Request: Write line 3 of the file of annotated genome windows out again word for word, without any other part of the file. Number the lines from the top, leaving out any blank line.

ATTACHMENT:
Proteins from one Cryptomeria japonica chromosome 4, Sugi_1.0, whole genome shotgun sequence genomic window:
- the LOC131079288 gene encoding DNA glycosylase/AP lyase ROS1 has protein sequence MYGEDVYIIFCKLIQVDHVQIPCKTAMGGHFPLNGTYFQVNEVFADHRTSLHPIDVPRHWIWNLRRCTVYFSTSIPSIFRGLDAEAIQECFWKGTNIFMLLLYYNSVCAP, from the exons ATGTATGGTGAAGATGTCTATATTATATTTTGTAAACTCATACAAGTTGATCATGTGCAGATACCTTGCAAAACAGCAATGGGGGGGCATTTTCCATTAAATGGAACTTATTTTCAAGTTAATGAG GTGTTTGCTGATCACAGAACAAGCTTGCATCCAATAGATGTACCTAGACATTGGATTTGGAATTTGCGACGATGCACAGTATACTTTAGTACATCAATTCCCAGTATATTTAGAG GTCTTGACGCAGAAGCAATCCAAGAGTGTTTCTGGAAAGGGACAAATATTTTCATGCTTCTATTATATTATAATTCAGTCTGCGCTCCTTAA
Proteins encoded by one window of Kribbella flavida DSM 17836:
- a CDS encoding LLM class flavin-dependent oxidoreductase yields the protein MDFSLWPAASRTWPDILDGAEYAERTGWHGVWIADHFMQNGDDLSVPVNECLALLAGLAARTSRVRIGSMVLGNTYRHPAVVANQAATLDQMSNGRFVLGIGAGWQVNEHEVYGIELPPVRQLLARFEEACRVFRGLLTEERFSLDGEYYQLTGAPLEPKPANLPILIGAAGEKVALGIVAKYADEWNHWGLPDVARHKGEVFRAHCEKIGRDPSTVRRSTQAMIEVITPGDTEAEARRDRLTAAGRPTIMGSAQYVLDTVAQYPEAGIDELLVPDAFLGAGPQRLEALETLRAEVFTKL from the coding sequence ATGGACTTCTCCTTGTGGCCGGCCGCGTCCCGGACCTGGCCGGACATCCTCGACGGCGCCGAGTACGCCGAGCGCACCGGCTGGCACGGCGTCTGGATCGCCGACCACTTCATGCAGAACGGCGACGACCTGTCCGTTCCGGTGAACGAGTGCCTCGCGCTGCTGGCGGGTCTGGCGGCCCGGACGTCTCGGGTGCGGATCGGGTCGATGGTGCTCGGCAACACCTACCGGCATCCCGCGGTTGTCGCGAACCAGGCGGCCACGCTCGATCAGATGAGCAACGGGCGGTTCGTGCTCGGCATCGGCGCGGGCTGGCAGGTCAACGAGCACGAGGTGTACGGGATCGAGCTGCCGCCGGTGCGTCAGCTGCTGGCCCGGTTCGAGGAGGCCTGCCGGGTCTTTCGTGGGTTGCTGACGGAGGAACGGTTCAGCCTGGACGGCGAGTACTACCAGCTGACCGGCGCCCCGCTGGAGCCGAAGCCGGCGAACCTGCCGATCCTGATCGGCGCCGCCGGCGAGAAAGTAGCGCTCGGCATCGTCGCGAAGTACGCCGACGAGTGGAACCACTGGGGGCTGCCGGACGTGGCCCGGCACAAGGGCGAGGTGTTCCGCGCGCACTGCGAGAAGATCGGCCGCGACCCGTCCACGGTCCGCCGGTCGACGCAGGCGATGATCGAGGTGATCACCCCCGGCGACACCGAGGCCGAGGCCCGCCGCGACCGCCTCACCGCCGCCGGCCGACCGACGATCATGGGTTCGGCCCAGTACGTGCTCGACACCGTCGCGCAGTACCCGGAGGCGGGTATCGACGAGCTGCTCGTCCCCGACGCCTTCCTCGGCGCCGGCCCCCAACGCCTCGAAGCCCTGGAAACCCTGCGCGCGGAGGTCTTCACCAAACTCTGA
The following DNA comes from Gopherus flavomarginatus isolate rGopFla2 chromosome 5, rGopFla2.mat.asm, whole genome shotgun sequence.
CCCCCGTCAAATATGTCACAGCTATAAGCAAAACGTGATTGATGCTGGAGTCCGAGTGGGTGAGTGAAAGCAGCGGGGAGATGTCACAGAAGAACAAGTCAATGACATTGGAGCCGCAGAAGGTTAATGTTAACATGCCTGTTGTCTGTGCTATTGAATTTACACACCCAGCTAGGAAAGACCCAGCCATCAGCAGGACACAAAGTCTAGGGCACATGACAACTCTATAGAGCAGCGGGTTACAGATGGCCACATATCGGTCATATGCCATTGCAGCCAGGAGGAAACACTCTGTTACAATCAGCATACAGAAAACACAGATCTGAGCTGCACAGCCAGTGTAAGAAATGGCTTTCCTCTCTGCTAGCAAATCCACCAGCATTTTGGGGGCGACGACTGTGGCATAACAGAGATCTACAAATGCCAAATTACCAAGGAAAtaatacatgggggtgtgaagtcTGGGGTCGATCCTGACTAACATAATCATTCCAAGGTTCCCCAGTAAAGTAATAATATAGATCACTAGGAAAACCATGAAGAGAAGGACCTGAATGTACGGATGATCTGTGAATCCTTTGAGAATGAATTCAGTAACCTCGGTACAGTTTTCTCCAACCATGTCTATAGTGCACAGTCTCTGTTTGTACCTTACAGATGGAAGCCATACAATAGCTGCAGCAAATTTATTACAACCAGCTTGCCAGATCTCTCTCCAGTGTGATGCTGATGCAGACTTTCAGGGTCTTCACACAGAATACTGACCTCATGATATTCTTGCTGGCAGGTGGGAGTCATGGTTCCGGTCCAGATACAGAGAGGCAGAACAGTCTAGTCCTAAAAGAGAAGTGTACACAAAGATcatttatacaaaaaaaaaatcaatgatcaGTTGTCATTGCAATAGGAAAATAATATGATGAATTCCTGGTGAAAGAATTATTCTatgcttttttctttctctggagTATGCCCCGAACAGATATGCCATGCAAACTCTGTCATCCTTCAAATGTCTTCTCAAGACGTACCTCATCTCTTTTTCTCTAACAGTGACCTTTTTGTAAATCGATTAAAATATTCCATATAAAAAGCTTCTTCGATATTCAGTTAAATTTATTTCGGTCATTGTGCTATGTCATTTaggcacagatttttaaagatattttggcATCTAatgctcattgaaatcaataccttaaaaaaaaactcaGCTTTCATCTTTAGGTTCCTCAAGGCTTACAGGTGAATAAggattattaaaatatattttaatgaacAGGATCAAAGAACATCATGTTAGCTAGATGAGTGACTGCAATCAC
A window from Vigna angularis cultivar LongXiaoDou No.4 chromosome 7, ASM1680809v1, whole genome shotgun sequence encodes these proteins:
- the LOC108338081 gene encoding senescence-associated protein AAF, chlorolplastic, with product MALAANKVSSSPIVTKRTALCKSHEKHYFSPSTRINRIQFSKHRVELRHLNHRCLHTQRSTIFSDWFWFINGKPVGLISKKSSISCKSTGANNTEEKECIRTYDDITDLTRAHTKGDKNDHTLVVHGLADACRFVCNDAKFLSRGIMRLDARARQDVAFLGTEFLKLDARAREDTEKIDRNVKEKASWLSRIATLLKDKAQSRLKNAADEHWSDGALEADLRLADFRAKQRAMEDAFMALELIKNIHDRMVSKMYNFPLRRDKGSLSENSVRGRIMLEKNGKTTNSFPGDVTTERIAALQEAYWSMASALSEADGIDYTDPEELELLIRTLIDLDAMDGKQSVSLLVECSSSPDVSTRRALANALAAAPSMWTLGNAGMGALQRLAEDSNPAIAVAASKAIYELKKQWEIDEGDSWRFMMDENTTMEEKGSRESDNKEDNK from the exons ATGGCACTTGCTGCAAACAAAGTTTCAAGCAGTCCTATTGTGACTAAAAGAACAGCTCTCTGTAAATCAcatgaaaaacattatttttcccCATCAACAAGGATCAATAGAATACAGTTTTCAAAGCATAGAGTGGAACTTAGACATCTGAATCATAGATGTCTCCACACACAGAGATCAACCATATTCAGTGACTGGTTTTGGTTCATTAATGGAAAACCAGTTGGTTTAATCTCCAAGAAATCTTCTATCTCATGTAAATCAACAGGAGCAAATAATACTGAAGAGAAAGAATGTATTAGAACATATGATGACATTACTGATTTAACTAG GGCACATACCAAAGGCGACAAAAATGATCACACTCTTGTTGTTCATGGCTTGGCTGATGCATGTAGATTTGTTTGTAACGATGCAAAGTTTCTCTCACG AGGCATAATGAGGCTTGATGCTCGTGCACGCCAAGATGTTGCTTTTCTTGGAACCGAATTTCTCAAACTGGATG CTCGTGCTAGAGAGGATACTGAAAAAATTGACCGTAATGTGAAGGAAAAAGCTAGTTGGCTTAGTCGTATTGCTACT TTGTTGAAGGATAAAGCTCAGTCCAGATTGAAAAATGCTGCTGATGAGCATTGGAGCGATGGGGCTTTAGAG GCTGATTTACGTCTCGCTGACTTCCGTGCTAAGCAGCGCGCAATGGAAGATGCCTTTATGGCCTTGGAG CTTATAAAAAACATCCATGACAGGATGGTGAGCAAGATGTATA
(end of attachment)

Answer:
Proteins encoded by one window of Kribbella flavida DSM 17836: